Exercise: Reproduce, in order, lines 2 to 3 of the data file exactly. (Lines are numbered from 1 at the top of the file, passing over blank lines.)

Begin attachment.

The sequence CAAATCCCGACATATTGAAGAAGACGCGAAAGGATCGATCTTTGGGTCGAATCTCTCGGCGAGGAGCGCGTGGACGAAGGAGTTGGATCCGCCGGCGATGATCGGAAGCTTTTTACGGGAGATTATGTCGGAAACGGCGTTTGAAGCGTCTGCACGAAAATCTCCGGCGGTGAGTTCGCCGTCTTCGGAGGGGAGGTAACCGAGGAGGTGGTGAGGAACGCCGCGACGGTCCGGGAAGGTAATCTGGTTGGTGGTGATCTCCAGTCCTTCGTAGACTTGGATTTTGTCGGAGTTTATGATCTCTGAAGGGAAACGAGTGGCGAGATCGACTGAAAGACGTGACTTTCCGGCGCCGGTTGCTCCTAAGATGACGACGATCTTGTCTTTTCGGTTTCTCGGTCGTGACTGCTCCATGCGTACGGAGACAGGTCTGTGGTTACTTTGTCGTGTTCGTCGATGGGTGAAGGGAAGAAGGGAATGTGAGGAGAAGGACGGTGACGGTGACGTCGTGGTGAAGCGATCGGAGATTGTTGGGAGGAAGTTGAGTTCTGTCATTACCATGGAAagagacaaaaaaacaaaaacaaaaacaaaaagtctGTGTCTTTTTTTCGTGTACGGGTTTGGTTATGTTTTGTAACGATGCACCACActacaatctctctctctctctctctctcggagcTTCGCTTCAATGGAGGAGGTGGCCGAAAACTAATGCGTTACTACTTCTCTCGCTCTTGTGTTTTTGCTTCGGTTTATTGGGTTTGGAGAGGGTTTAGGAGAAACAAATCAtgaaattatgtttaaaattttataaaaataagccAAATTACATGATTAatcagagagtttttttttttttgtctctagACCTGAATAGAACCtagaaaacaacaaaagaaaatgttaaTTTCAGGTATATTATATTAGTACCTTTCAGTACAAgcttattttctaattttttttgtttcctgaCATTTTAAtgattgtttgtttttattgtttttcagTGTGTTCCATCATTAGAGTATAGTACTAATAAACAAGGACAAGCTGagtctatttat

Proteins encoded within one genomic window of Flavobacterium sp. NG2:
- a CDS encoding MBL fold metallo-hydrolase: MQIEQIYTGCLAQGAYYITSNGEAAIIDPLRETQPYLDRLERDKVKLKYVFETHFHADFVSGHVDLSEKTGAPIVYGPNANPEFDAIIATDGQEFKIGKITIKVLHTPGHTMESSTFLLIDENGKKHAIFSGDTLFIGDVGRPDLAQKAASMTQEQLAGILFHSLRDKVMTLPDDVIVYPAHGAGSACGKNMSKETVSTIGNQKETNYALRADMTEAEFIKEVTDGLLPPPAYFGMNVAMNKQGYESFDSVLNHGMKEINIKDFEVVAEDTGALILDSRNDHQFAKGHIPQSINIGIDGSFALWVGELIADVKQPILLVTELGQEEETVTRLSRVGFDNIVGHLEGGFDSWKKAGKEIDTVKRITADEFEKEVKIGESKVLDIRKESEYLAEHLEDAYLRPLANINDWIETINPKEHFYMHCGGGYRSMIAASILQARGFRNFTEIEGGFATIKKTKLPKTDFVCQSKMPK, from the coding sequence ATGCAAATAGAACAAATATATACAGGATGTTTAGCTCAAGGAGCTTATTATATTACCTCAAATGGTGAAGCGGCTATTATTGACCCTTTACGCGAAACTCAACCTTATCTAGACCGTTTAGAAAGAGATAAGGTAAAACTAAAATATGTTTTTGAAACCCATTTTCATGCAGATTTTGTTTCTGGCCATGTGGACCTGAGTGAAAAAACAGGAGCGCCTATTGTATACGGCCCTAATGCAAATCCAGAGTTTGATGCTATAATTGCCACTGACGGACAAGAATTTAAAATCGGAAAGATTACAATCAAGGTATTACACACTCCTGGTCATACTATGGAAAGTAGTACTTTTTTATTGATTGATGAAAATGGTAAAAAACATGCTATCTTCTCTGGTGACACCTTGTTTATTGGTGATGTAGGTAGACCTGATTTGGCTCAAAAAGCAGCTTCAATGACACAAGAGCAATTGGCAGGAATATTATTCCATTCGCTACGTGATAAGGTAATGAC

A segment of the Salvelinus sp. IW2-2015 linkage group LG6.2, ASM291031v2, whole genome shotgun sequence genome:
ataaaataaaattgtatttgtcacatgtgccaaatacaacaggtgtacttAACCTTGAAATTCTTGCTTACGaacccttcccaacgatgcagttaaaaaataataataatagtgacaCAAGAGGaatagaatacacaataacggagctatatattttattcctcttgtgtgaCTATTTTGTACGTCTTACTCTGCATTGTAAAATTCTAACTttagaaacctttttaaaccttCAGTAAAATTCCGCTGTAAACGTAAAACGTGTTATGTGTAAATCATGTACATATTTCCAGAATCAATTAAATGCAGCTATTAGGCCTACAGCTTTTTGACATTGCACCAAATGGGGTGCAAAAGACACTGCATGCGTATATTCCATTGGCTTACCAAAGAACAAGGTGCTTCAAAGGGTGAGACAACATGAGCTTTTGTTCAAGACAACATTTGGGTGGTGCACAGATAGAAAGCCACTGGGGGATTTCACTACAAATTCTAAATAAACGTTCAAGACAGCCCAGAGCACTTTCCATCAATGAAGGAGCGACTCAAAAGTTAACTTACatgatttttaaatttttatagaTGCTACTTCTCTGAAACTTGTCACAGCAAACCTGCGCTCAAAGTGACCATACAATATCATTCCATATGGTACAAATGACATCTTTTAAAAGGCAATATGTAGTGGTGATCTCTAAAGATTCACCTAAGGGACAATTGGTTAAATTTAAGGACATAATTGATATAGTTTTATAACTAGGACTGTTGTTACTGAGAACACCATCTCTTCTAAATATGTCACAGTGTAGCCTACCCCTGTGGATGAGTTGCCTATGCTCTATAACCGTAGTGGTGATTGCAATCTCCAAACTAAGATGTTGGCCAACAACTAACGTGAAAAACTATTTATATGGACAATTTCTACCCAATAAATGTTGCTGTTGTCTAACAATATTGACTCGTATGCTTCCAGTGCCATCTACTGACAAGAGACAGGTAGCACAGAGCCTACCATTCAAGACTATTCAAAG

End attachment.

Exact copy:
Proteins encoded within one genomic window of Flavobacterium sp. NG2:
- a CDS encoding MBL fold metallo-hydrolase: MQIEQIYTGCLAQGAYYITSNGEAAIIDPLRETQPYLDRLERDKVKLKYVFETHFHADFVSGHVDLSEKTGAPIVYGPNANPEFDAIIATDGQEFKIGKITIKVLHTPGHTMESSTFLLIDENGKKHAIFSGDTLFIGDVGRPDLAQKAASMTQEQLAGILFHSLRDKVMTLPDDVIVYPAHGAGSACGKNMSKETVSTIGNQKETNYALRADMTEAEFIKEVTDGLLPPPAYFGMNVAMNKQGYESFDSVLNHGMKEINIKDFEVVAEDTGALILDSRNDHQFAKGHIPQSINIGIDGSFALWVGELIADVKQPILLVTELGQEEETVTRLSRVGFDNIVGHLEGGFDSWKKAGKEIDTVKRITADEFEKEVKIGESKVLDIRKESEYLAEHLEDAYLRPLANINDWIETINPKEHFYMHCGGGYRSMIAASILQARGFRNFTEIEGGFATIKKTKLPKTDFVCQSKMPK, from the coding sequence ATGCAAATAGAACAAATATATACAGGATGTTTAGCTCAAGGAGCTTATTATATTACCTCAAATGGTGAAGCGGCTATTATTGACCCTTTACGCGAAACTCAACCTTATCTAGACCGTTTAGAAAGAGATAAGGTAAAACTAAAATATGTTTTTGAAACCCATTTTCATGCAGATTTTGTTTCTGGCCATGTGGACCTGAGTGAAAAAACAGGAGCGCCTATTGTATACGGCCCTAATGCAAATCCAGAGTTTGATGCTATAATTGCCACTGACGGACAAGAATTTAAAATCGGAAAGATTACAATCAAGGTATTACACACTCCTGGTCATACTATGGAAAGTAGTACTTTTTTATTGATTGATGAAAATGGTAAAAAACATGCTATCTTCTCTGGTGACACCTTGTTTATTGGTGATGTAGGTAGACCTGATTTGGCTCAAAAAGCAGCTTCAATGACACAAGAGCAATTGGCAGGAATATTATTCCATTCGCTACGTGATAAGGTAATGAC